42 Express Walkaround — By Capt. Bill Pike —
Back to Margaritaville
|PMY goes to Key West for the first test drive of Jimmy Buffett’s new Rybovich 42-foot Express Walkaround.|
What grabbed my attention, for starters, was the hull color—“seafoam green,” Rybovich calls it. Thanks to the unique sense of tropicality it conveys, I had no trouble spotting Jimmy Buffett’s new 42-foot Express Walkaround from the dockmaster’s office at the Galleon Marina in Key West. With further study, I could see a host of classic details as well, even from afar. While I was aware that the hull and superstructure had been fabricated in vinylester-infused, Core-Cell foam-cored fiberglass by New Orleans-based and military-patrolboat builder United States Marine (not to be confused with U.S. Marine, the Brunswick entity), the appearance of the craft still borrowed much from Rybovich’s long wooden-boatbuilding heritage.
Flawlessly finished teak toerails stretched from the bow back along a lovely, broken sheerline. Teak caprails, also flawlessly finished, surmounted exquisitely thin wingwalls on either side of the steering station. And just above the waterline, in the vicinity of the break of the bow, I noted the faint beginnings of a long, retro-looking chine log, a slight, down-angled widening along the edges of the bottom commonly used on wooden planing vessels—Rybovich sportfishermen included—to flatten and reduce spray.
I let go a soft, appreciative whistle, then hustled down the dock. Time was of the essence. Although presently tied up working on a new album in a nearby recording studio, Buffett was antsy to play with his new toy. So four hours—maybe five—was all the time he was gonna let somebody else use her—especially with sea conditions being so sweet, at least inside the reef. From where I stood, it looked just about flat-calm all the way north to Garrison Bight Channel, although seas to the south, out toward the Florida Straits, looked six-foot or better.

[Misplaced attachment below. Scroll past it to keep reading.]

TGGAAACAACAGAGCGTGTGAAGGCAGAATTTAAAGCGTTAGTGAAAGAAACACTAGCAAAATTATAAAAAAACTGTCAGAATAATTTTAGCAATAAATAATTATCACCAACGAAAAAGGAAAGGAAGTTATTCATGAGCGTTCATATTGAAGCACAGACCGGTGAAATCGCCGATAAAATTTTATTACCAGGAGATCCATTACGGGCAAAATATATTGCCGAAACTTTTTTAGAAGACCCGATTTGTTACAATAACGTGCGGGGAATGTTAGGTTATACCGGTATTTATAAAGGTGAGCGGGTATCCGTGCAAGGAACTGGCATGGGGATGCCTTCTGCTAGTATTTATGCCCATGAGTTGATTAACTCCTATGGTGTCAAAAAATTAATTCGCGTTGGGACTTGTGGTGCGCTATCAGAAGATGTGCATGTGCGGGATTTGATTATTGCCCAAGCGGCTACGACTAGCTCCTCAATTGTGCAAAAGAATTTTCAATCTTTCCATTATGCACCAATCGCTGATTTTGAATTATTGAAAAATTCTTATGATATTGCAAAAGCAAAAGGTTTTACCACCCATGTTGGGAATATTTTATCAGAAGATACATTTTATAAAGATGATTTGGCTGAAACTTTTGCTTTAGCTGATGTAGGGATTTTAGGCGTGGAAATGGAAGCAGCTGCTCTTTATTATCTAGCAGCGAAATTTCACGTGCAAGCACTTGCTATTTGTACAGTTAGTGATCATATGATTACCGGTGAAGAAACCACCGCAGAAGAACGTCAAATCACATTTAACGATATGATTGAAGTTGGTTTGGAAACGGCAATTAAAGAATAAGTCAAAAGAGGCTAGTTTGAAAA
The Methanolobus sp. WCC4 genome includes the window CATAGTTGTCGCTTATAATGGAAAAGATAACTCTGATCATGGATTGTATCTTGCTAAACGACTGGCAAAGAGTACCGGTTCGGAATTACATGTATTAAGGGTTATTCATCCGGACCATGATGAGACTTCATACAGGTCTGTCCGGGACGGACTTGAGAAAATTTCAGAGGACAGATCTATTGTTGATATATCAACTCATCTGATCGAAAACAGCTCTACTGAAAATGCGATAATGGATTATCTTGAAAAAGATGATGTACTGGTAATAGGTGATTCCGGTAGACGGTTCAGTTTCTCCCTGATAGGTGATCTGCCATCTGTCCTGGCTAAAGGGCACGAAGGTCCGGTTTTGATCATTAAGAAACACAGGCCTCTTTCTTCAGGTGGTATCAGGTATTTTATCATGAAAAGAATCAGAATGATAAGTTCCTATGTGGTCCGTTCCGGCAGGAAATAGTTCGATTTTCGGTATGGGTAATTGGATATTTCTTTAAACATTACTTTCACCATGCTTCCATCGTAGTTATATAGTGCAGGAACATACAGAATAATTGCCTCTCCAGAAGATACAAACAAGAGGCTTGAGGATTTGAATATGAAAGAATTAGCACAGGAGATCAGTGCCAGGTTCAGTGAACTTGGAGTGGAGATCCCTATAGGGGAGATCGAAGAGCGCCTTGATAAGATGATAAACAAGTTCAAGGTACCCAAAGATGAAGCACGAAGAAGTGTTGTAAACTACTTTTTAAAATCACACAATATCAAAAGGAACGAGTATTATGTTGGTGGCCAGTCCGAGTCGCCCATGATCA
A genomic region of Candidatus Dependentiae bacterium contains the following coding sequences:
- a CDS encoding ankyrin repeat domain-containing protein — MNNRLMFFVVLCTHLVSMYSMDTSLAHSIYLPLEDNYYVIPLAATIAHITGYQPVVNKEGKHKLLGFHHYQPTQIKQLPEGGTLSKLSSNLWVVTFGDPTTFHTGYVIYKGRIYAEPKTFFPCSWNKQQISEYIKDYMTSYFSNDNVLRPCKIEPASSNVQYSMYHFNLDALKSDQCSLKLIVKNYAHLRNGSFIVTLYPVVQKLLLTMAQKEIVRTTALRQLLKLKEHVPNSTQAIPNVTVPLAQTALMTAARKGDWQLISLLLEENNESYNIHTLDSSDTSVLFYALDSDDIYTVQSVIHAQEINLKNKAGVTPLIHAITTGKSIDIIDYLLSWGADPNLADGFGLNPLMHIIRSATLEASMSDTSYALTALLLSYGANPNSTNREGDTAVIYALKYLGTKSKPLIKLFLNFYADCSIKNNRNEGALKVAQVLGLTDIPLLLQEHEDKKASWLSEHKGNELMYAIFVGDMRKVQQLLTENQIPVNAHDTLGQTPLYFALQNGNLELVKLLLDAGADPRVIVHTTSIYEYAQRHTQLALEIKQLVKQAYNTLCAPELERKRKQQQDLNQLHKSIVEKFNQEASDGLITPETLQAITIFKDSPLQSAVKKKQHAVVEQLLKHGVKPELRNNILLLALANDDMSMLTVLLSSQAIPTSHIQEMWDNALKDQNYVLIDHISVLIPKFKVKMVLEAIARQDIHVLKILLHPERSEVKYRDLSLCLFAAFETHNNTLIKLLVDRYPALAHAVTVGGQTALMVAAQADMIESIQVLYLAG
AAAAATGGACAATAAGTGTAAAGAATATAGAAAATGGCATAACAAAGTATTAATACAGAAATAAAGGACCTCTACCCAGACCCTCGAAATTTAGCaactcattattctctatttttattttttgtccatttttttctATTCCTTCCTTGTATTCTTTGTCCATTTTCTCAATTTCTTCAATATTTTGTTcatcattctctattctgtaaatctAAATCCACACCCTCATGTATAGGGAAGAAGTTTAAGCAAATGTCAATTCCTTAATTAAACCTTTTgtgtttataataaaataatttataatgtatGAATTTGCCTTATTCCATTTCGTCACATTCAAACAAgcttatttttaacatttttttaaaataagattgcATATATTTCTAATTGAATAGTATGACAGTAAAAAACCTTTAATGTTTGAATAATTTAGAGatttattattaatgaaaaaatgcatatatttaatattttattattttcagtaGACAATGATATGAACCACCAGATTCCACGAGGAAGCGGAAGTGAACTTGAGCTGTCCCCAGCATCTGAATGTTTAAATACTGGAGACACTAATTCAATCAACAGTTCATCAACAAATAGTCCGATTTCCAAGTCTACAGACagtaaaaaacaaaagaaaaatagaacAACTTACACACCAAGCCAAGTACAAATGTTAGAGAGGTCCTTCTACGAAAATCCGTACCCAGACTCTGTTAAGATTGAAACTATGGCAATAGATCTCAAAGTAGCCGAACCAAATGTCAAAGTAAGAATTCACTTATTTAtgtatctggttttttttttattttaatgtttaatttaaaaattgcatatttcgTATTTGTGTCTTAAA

When I got to the boat, there were two guys aboard: Buffett’s captain, Tyler Andresen, and a local fishing guide, Scott Irvine. After we’d hefted my test gear into the Burmese-teak-planked cockpit, exchanging pleasantries in the process, I suggested we hit the trail for the high seas as soon as possible.
Andreson eased the 42 out of her slip. I passed on maneuvering the boat myself, hewing to the belief that it’s never a good idea to dock or undock a million-dollar vessel in the absence of the owner. Once the big, varnished-teak transom was clear of the protruding fingerpiers, I took over and immediately began waving magnanimously at folks in the marina while tooling along, humming Buffett’s “Margaritaville.” The tune was totally appropriate, of course. It was why Buffett was calling the boat Margaritavich, thereby blending the consultative role he’d played in developing the prototype for a new line of production-type Rybovich 42s with the talents he’s demonstrated over the years for writing popular, boat-friendly music.
The steering was ball-bearing smooth. But then, what else would you expect from a system that combines Teleflex SeaStar hydraulics with a couple of SeaStar power-assist units, one on each engine, as well as an elegant Rybovich custom wheel? Idle-speed visibility was 360-degree superb, too, whether I was standing at the helm or sitting in the doublewide Stidd. Instrumentation and electronics were simply and understandably laid out as well: Cummins multigauges flanked a Simrad AP22 autopilot and a Simrad IS12 Combi depth/speed readout on a lower tier, while above, a Simrad CR44 fishfinder/plotter and a Northstar 6000i radar/plotter rotated hydraulically up out of the steering console, pop-up style.
This article originally appeared in the February 2004 issue of Power & Motoryacht magazine.